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Mass Grave of 215 Native Kids Found at Canada Boarding School

“It’s something that we’ve always had to fight to prove. To me, it’s always been a horrible, horrible history.”

Native people and every other Canadian have been shocked by the harsh discovery of Canada’s horrible history of genocide against natives.

The chief of Tk’emlúps te Secwépemc Indigenous community reported on Thursday that they had found the remains of 215 indigenous children buried in a grave at the Canada Boarding School. Some remains showed the children were as young as three years old.

This horrific discovery at the Kamloops Indian Residential School shows what happened to the great number of indigenous children that were seized from their homes by the Canadian government. This event validates the worst possible fears of the Tk’emlúps community as to what happened to their loved ones that got lost.

“It’s a harsh reality, and it’s our truth, it’s our history,” Chief Rosanne Casimir said at a news conference, reports New York Times. “And it’s something that we’ve always had to fight to prove. To me, it’s always been a horrible, horrible history.”

According to Chief Casimir, there had always been “a knowing” about this horrific history at the boarding school. The proof of this terrible event was unearthed with the help of ground-penetrating radar technology.

The boarding school had been operating from the 1890s to the late 1970s. Its enrollment peaked in the 1950s with 500 students. The Truth and Reconciliation Commission of Canada confirmed that a large number of indigenous children either died or fled the schools, their whereabouts being unknown. Former students of that boarding school have confirmed that they were subjected to physical, mental, and sexual abuse during their time at the school.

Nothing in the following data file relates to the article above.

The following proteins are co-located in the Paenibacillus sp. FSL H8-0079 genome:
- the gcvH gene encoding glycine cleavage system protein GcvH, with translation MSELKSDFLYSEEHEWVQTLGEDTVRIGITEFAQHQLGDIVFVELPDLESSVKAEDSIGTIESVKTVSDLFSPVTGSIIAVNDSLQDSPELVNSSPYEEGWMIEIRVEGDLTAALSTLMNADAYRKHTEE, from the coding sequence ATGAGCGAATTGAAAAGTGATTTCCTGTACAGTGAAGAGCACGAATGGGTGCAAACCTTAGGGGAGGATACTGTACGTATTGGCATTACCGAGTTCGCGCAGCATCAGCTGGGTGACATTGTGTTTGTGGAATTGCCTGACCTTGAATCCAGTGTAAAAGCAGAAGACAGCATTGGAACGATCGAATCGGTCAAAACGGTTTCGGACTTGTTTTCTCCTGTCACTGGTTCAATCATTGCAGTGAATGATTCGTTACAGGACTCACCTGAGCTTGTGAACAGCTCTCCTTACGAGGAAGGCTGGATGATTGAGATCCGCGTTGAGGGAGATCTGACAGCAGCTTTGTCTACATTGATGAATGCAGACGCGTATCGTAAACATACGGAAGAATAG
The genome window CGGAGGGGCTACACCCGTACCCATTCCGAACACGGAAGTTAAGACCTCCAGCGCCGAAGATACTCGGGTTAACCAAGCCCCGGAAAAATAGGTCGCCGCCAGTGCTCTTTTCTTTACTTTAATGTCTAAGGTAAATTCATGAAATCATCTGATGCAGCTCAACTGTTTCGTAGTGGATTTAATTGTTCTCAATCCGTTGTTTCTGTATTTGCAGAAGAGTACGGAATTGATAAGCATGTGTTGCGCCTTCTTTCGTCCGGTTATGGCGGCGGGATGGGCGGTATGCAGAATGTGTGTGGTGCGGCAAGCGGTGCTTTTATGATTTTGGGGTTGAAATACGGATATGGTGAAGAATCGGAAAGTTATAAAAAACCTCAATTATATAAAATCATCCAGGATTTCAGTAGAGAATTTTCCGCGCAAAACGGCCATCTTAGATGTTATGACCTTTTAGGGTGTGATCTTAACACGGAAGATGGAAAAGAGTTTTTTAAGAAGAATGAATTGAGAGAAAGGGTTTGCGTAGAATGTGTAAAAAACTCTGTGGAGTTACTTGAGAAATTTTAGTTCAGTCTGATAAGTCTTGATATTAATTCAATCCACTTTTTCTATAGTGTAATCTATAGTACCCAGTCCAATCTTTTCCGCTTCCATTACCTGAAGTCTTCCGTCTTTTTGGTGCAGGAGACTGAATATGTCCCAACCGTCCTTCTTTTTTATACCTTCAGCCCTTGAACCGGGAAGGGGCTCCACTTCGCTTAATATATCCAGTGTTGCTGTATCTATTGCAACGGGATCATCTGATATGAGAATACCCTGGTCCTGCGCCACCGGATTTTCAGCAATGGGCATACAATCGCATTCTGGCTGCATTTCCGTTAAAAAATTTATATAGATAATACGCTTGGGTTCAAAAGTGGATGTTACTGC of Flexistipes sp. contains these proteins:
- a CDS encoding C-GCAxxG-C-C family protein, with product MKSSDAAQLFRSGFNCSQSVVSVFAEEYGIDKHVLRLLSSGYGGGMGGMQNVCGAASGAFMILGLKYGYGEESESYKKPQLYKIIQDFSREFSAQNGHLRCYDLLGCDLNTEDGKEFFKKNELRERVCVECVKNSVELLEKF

The area where the school was located has been closed since the crews are still looking for any more possible remains.

Children as young as three years old were studying at the school. This school was, at the time, one of the largest boarding schools in Canada.

Although it is believed that these deaths were never documented, some indigenous scholars have been working alongside the Royal British Columbia Museum to look for any possible record that might exist.

According to Chief Casimir, the Tk’emlups community will take complete responsibility to bring justice to the hundreds of “lost children.”

“We sought out a way to confirm that knowing out of deepest respect and love for those lost children and their families, understanding that Tk’emlúps te Secwépemc is the final resting place of these children,” Chief Casimir said in a statement.

The work to identify the site started in the early 2000s. It was led by the Indigenous authorities. The recent breakthrough was achieved when they used state-of-the-art radar technology to look for potential mass graves.

“With access to the latest technology, the true accounting of the missing students will hopefully bring some peace and closure to those lives lost and their home communities,” Casimir noted. “At this time, we have more questions than answers,” Casimir added.

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